Then came our house, “Le Petit Château," as darkly or brightly-with some thrilling rememit was called, to distinguish it from the stately brance. The poplar avenue—the flight of stone mansion of the De Maurences that frowned down steps—the arbour by the last garden wall—the on the village from the opposite hill. The large path leading by the door in it up to the summit gates, with hinges so rusty from age, that I of the Colline Rouge—the bridge over the Arle, think it would almost have brought down the with the withered tree beyond—the curé's tiny gray moss-covered pillars that supported them, dwelling—the little churchyard, —each has its had any one tried to open them, which no one part, its own story. ever had done since I could remember, faced, as Such was the home in which last May found I said, down the straight avenue that led into me dwelling, a quiet and dreamy, but happy girl; the Belfort road; and the small door beside lonely, indeed, for I had no companions, no young them, which we used, opened into a paved court, friends. Our household consisted of my father surrounded with shrubs, and having a large and myself; Barbe and Pierre, two old faithful fountain basin in the centre, with the moss-grown servants ; Victoire, an orphan girl, whom Barbe figure of a nymph holding a vase in her hand, had brought up; and Blaise Dufour, a hired boy from which water had once flowed; but the of sixteen, who helped Pierre in the garden and fountain, like everything else, was worn out and with the rougher and harder parts of his work, dilapidated. A flight of stone steps led into the for Pierre was already old and infirm. entrance hall, guarded by two griffins of gray Such was our household, almost patriarchal in stone, similar to those which surmounted the its simplicity. My father was of ancient family, pillars of the great gates-objects half of amuse- but poor : indeed, Barbe's excellent management ment, half of terror, to me in my childhood. and rigid economy alone enabled us to live in The house was large, and built chiefly of wood comfort ; for beyond the château my father posin an oblong square, with a queer pointed turret at sessed little property, and was far too much one end, and rows of high, narrow windows. The engrossed with his beloved books to trouble high pointed roof was of red tiles, with many himself about pecuniary matters, leaving all to dormer casements. Most of the rooms were un- Barbe. My poor, faithful Barbe! from the day furnished and left to the tenantry of rats,-far the when she led me, a weeping child of nine, from most lively part of the inhabitants. On the my dead mother's side, and told me she would southern side a large garden sloped down in be a mother to me instead of the one who had terraces : more than half of it was waste, and the gone to heaven,—“whatever the priest night

MY PARENTS.

say," she muttered, she had been, next to my been ill, and looked sadi 7 worn and broken; and I father, my best and kindest friend. Dear, faith-had sprung up suddenly, they told me, from a ful Barbe, so stern and almost forbidding in ex- child to a woman. The grave, still life of the terior and manners, so tender and true of heart ! convent, in which I was then the only boarder, I believe she, too, has gone to Him who will not may have helped to make me older than my years. quench the “ dimly-burning flax."

Be that as it may, my father started when I entered the room, and after the first embrace, he held me from him and gazed long and earnestly in my

face, his own working and quivering strangely CHAPTER II.

with emotion. Then he said, in a low voice,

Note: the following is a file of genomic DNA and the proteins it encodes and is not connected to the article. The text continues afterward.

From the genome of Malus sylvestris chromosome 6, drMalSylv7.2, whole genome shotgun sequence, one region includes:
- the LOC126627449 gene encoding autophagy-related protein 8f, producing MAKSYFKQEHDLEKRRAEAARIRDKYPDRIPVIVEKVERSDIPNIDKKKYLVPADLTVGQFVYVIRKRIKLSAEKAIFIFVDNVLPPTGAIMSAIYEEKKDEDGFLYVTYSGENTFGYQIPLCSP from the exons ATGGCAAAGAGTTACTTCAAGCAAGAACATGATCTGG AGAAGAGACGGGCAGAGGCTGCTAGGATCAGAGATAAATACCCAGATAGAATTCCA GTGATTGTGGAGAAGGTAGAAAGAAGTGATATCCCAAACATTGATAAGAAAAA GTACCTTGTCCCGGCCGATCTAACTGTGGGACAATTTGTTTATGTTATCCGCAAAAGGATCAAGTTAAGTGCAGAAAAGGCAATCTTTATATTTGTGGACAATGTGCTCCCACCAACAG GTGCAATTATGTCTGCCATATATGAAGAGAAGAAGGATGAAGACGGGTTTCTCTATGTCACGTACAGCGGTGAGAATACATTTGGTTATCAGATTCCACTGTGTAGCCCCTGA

shaken with some deep feeling, Léonie, my For three years after my mother's death, hers child, your poor old father cannot do without you was the only care I knew. My father shut him- longer; he will not need you long. Are you willself up with his books more closely than ever, ing to come home with him at once-to-day ? " and until at Barbe's earnest representation he Was I willing? Ah! I feel even now the joy roused himself sufficiently to place me in a con- that thrilled through me. My father needed me! vent at Vesoul, I ran wild. There I remained I could be a comfort to him at last, could tend another three years, learning all the kind simple him, be with him as I so longed to ! I could sisters could teach me, and returning at intervals only reply by a passionately tearful embrace, in only to find my dear father more absorbed, if which the ice melted, never to close up between possible, than ever in his studies. Though always us again. kind and indulgent, his grave pre-occupied manner When I reached home, Barbe's first exclamation, chilled me.

I never thought of taking to him as she viewed me with the proud gaze of satisfied my little pleasures and difficulties for sympathy affection, gave me the clue to my father's agitation. or solution; and by degrees, in the years that She said, “But certainly it is her mother over followed my mother's death, our intercourse be

again !" came limited to our silent meals, at which he was Yes; and the heart that seemed to have been frequently too much engrossed with a book or laid in that mother's early grave, woke up to fresh with his thoughts to notice me, and to the morn- life and love under the spell of the strong likeness ing and evening salutation and blessing. Still I they said had grown up between me and the girl loved and revered him then, and hungered after many recollected as M. St. Hilaire's young bride, tukens of his affection. How often have I lingered

How often have I lingered whom I remembered only as the pale, sad, droopat his study door, which I never presumed to ing invalid. And so I settled down once more in enter unbidden, or timidly followed him as he the quiet home of my childhood. paced up and down the terraced garden paths, in Very calmly and quietly the time glided away, hopes of getting one of those rare smiles of till that May morning came which was to be so tenderness which sent my heart leaping for joy, eventful to me, so fraught with powers to influence or receiving some mark, however slight, of the me for time and for eternity. Very happily the love which I knew, in spite of his apparent cold- time passed in the summer which followed my ness and indifference, lay deep in his heart for his return from the convent; my father gradually relittle motherless girl.

gained much of his old strength, though he was But from the moment we met in the little con- then more than sixty years of age, and his figure vent parlour at Vesoul, when he unexpectedly was bowed, and his face pale and furrowed with arrived to take me home three months before the long years of study and care, disappointment and appointed time, all this has changed, and each day, each week, each month, but strengthened the I spent much time with him from the first. bond that united us. I had not seen him for The mornings he always passed in his study, many months, nearly a year, and during that time surrounded with books and papers; but it never I think we had both altered greatly. He had disturbed him when I sat with my work in the

sorrow.